'Eating Heart Healthy' is a 4-week, 90 minutes per week, interactive cooking and nutrition program that will teach up to 12 women at a time. This is a collaborative effort between Seafood Nutrition Partnership (SNP), Brigham & Women's Hospital, and Roxbury Tenants of Harvard. This program will work with women with at least one risk of cardiovascular disease (CVD) from the Roxbury Tenants of Harvard community to reduce CVD risks through an interactive cooking and nutrition program to increase awareness of a heart healthy diet and build skills to incorporate healthy fats and nutrient dense foods into daily meals.
Specifically, women participants will attend six hours of workshop time in the demonstration kitchen over one month. The curriculum includes information on cardiovascular risk and symptoms for women, seafood's essential role in promoting heart health, recommendations for weekly consumption, purchasing strategies for restricted family budgets, and culturally sensitive seafood recipes. Recipes will follow the themes of Fast, Inexpensive, Sustainable, and Healthy.
Seafood Nutrition Partnership is providing program management expertise, consultations with registered dietitians, securing culinary instructors and health screening services, and providing food for the program. Following the program, Seafood Nutrition Partnership will send monthly newsletters and recipes via email and text to all participants, in order to continue to support and inspire participants to move towards healthier shopping, cooking, and eating behaviors.
Brigham & Women's Hospital is providing cardiovascular wellness expertise, joint program management, administration of evaluation surveys, and managing health screenings. They will serve as the main point of contact for the participant coordinator and the culinary instructor, prepare and distribute print materials for each cooking demonstration, provide resources to measure and document pre and post health metrics, such as weight, blood pressure, attitudinal surveys, and other measures that may be indicators of improvements in heart health and increased propensity to consume seafood.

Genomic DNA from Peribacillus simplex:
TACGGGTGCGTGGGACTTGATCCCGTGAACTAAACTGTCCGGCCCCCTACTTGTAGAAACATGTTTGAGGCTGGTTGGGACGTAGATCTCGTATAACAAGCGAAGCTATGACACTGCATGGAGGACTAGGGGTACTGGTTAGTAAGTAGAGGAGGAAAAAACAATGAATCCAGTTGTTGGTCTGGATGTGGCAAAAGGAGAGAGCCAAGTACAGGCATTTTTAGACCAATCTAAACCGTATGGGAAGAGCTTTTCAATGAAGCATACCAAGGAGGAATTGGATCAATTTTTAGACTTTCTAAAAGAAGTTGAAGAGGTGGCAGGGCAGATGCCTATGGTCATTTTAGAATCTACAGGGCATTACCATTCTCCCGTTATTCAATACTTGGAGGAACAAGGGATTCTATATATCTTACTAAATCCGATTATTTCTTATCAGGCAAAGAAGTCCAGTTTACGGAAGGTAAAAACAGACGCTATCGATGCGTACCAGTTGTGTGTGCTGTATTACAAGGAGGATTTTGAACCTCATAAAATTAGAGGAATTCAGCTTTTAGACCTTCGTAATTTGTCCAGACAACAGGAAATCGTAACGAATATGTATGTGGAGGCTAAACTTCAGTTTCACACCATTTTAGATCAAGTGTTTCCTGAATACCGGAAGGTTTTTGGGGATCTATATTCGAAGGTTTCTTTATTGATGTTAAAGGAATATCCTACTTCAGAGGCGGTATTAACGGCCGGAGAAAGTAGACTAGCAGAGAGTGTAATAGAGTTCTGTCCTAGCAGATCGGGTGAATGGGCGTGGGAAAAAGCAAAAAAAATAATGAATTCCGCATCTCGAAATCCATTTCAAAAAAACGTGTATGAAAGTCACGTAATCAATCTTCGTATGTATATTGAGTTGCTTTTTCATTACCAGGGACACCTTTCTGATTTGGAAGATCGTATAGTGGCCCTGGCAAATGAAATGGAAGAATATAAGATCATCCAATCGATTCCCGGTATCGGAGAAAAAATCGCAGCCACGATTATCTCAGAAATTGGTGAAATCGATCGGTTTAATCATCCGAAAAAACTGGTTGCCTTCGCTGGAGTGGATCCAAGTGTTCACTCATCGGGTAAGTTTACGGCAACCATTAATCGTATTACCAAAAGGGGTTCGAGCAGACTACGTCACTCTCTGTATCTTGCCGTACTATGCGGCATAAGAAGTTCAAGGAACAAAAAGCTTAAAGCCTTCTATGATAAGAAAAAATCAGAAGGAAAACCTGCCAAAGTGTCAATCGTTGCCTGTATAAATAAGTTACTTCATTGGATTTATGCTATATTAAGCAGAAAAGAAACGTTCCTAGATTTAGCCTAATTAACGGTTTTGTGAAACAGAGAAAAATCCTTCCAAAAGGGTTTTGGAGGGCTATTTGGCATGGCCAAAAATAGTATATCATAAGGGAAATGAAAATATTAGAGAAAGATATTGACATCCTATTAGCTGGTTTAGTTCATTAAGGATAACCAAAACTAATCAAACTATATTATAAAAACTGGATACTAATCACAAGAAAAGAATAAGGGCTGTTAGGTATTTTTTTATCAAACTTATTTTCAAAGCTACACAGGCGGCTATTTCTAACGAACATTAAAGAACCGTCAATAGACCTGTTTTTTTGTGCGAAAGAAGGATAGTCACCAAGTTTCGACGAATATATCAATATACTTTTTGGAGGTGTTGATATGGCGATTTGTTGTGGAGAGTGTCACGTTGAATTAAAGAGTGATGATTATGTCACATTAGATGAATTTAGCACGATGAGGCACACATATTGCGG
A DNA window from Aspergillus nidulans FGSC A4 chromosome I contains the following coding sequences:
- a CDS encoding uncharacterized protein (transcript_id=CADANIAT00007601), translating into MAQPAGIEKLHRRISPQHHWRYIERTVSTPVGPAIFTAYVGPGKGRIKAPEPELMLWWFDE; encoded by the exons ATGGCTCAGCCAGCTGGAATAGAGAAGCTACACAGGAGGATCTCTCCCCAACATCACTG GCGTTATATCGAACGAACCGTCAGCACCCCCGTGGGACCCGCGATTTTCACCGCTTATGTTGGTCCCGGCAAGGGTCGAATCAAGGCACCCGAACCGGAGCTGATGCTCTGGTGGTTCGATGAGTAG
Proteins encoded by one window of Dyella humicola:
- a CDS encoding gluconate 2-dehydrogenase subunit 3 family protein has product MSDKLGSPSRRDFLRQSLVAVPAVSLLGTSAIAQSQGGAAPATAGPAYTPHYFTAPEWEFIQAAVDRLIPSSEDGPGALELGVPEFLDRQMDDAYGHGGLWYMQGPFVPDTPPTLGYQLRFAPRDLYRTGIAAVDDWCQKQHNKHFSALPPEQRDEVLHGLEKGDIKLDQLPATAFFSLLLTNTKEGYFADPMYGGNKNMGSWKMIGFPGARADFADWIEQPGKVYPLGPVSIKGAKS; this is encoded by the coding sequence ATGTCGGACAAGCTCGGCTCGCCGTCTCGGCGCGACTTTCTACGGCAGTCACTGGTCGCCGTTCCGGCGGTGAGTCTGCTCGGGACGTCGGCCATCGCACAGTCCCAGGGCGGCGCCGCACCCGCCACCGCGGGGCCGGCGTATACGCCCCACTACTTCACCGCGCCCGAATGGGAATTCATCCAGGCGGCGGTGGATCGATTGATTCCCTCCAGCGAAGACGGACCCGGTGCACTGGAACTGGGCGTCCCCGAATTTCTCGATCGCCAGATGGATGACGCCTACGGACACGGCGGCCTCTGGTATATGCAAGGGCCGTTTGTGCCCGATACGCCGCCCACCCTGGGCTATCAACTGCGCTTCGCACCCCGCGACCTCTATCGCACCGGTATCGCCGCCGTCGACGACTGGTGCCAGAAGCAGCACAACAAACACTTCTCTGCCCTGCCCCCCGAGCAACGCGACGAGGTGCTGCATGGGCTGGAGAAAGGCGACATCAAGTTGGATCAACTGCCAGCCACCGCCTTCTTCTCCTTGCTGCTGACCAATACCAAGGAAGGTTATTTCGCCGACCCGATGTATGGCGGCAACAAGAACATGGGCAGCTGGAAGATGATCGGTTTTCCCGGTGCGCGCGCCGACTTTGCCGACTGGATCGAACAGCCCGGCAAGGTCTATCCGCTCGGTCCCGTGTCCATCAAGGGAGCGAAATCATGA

Roxbury Tenants of Harvard will identify low-income women in their community to recruit, screen, and register for the program. They will obtain registration and release forms from participants, reserve facilities that would be suitable for cooking demonstrations, and manage on-site administrative aspects of the program.
Four Eating Heart Healthy programs will be conducted every three months beginning in June 2014. Each program will be planned at least 45 days from the first class. Seafood Nutrition Partnership will promote and recruit for the 'Eating Heart Healthy' program, confirm the culinary instructor, review the affordable and delicious recipes designed for the upcoming 4-week series, review the heart healthy messages that will be delivered, and tour the demonstration kitchen to understand the set-up, appliances, cookware, and cooking utensils.
Each class will start with education on cardiovascular health led by Brigham & Women's Hospital and followed by a cooking demonstration of one lunch recipe and one dinner recipe led by a culinary instructor. At the end of the class, the participants will be provided ingredients for the recipes they learned in class to take home and replicate at home.
At the first class in each program, the organization will administer a pre-program survey to determine baseline knowledge on heart health concepts, and current seafood consumption and knowledge. A health screening will be provided to each participant to measure baseline weight, BMI, cholesterol levels, blood pressure, blood sugar levels, and omega-3 blood levels.
At the conclusion of each program and at 3 months and 1 year, SNP will administer a post-program survey to determine knowledge gains. At 3 months and 1 year post program, SNP will provide follow-up health screenings for each participant. The goals for these evaluations are to determine program retention and health improvements gained.
Although cardiovascular disease is often thought of as a 'man's disease,' it is the leading cause of death for women in the United States (CDC, Women and Heart Disease Fact Sheet, 2013). The Dietary Guidelines for Americans recommend eating seafood twice a week, which has been shown to reduce risks of dying from cardiovascular disease by 36% (JAMA, 2007 Feb 14, Mozaffarian, Rimm). Unfortunately, only one in five Americans eat seafood twice a week, and only one in ten children ages 9-12 eat seafood twice a week (American Heart Association, Heart Disease and Stroke Statistics, 2012 Update). On average, Americans consume 14.4 pounds of seafood per year out of the almost 2,000 pounds of food consumed in a year (NOAA Fisheries, USDA).
Moreover, a cohort study evaluating 16 years of data and 2,700 older adults found that those who had the highest blood levels of omega-3 fatty acids (found primarily in fish) lived, on average, 2.2 years longer than those with lower levels ('Higher blood omega-3s associated with lower risk of premature death among older adults,' Harvard School of Public Health News, April 1, 2013).
Low-income women are more likely than middle- and upper-income women to have one or more risk factors for heart disease. Yet, it is more difficult for underserved populations to change their shopping, cooking, and eating habits, and harder for low-income populations to purchase healthy food within a restrictive budget, without the support of educational and behavioral interventions. This program addresses the heart disease crisis for underserved women through practical education on heart disease and seafood nutrition.